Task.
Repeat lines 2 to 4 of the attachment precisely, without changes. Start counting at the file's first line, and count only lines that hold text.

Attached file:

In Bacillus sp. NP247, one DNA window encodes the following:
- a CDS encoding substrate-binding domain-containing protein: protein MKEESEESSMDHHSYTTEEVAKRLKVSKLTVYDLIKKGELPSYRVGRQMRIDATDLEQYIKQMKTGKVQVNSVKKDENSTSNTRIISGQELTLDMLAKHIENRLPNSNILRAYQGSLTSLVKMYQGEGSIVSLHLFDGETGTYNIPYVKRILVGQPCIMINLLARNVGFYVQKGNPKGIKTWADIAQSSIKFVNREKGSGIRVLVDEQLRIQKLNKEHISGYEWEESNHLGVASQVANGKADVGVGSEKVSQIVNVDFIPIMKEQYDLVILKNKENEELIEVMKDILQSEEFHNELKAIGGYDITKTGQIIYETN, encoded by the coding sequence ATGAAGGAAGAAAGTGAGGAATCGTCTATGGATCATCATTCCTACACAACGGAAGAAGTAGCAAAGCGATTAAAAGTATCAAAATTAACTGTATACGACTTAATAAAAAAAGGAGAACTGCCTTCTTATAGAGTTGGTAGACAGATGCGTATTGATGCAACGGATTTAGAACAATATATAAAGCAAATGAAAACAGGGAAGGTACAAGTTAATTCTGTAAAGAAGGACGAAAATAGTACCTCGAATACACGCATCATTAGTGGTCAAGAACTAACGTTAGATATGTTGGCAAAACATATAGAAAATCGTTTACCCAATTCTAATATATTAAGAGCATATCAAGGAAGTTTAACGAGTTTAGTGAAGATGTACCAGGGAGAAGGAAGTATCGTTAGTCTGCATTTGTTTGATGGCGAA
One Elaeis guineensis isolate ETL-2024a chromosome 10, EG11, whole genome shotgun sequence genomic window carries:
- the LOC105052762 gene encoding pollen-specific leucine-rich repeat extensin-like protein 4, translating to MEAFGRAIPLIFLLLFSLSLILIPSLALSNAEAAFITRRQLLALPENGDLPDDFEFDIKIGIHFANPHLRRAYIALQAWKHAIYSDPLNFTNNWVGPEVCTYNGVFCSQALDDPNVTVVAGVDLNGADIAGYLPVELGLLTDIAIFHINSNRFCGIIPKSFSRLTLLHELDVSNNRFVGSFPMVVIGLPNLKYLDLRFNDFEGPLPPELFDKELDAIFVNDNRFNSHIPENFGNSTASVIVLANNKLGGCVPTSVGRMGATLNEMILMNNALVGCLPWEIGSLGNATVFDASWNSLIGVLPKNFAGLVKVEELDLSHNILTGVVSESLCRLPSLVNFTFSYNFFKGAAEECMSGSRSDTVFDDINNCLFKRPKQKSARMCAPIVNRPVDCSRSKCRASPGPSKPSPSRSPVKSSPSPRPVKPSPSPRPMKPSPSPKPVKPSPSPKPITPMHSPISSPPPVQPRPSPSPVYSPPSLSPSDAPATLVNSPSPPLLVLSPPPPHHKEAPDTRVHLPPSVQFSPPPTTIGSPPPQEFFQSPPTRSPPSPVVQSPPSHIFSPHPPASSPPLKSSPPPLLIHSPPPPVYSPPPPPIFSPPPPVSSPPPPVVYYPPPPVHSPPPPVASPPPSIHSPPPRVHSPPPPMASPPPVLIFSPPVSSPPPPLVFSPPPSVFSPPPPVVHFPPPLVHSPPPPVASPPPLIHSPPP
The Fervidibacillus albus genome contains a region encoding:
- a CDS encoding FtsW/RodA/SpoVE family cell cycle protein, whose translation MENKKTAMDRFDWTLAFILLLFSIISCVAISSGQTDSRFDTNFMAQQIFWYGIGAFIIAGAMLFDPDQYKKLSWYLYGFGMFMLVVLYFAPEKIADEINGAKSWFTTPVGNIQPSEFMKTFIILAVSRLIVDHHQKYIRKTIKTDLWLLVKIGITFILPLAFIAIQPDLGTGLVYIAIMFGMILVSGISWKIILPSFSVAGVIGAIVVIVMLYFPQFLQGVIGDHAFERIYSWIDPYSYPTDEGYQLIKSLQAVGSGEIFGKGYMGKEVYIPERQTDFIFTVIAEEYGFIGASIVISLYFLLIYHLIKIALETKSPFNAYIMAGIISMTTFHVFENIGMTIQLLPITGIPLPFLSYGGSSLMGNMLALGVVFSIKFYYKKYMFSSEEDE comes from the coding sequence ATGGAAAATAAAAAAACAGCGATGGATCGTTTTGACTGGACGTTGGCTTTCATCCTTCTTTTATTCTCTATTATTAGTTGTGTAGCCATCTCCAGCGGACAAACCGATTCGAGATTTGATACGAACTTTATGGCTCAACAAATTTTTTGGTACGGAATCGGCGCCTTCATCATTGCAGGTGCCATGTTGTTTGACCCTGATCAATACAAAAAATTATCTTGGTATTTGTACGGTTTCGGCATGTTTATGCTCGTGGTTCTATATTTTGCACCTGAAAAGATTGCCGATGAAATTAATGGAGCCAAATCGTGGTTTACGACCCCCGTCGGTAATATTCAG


- a CDS encoding substrate-binding domain-containing protein: protein MKEESEESSMDHHSYTTEEVAKRLKVSKLTVYDLIKKGELPSYRVGRQMRIDATDLEQYIKQMKTGKVQVNSVKKDENSTSNTRIISGQELTLDMLAKHIENRLPNSNILRAYQGSLTSLVKMYQGEGSIVSLHLFDGETGTYNIPYVKRILVGQPCIMINLLARNVGFYVQKGNPKGIKTWADIAQSSIKFVNREKGSGIRVLVDEQLRIQKLNKEHISGYEWEESNHLGVASQVANGKADVGVGSEKVSQIVNVDFIPIMKEQYDLVILKNKENEELIEVMKDILQSEEFHNELKAIGGYDITKTGQIIYETN, encoded by the coding sequence ATGAAGGAAGAAAGTGAGGAATCGTCTATGGATCATCATTCCTACACAACGGAAGAAGTAGCAAAGCGATTAAAAGTATCAAAATTAACTGTATACGACTTAATAAAAAAAGGAGAACTGCCTTCTTATAGAGTTGGTAGACAGATGCGTATTGATGCAACGGATTTAGAACAATATATAAAGCAAATGAAAACAGGGAAGGTACAAGTTAATTCTGTAAAGAAGGACGAAAATAGTACCTCGAATACACGCATCATTAGTGGTCAAGAACTAACGTTAGATATGTTGGCAAAACATATAGAAAATCGTTTACCCAATTCTAATATATTAAGAGCATATCAAGGAAGTTTAACGAGTTTAGTGAAGATGTACCAGGGAGAAGGAAGTATCGTTAGTCTGCATTTGTTTGATGGCGAA
One Elaeis guineensis isolate ETL-2024a chromosome 10, EG11, whole genome shotgun sequence genomic window carries:
- the LOC105052762 gene encoding pollen-specific leucine-rich repeat extensin-like protein 4, translating to MEAFGRAIPLIFLLLFSLSLILIPSLALSNAEAAFITRRQLLALPENGDLPDDFEFDIKIGIHFANPHLRRAYIALQAWKHAIYSDPLNFTNNWVGPEVCTYNGVFCSQALDDPNVTVVAGVDLNGADIAGYLPVELGLLTDIAIFHINSNRFCGIIPKSFSRLTLLHELDVSNNRFVGSFPMVVIGLPNLKYLDLRFNDFEGPLPPELFDKELDAIFVNDNRFNSHIPENFGNSTASVIVLANNKLGGCVPTSVGRMGATLNEMILMNNALVGCLPWEIGSLGNATVFDASWNSLIGVLPKNFAGLVKVEELDLSHNILTGVVSESLCRLPSLVNFTFSYNFFKGAAEECMSGSRSDTVFDDINNCLFKRPKQKSARMCAPIVNRPVDCSRSKCRASPGPSKPSPSRSPVKSSPSPRPVKPSPSPRPMKPSPSPKPVKPSPSPKPITPMHSPISSPPPVQPRPSPSPVYSPPSLSPSDAPATLVNSPSPPLLVLSPPPPHHKEAPDTRVHLPPSVQFSPPPTTIGSPPPQEFFQSPPTRSPPSPVVQSPPSHIFSPHPPASSPPLKSSPPPLLIHSPPPPVYSPPPPPIFSPPPPVSSPPPPVVYYPPPPVHSPPPPVASPPPSIHSPPPRVHSPPPPMASPPPVLIFSPPVSSPPPPLVFSPPPSVFSPPPPVVHFPPPLVHSPPPPVASPPPLIHSPPP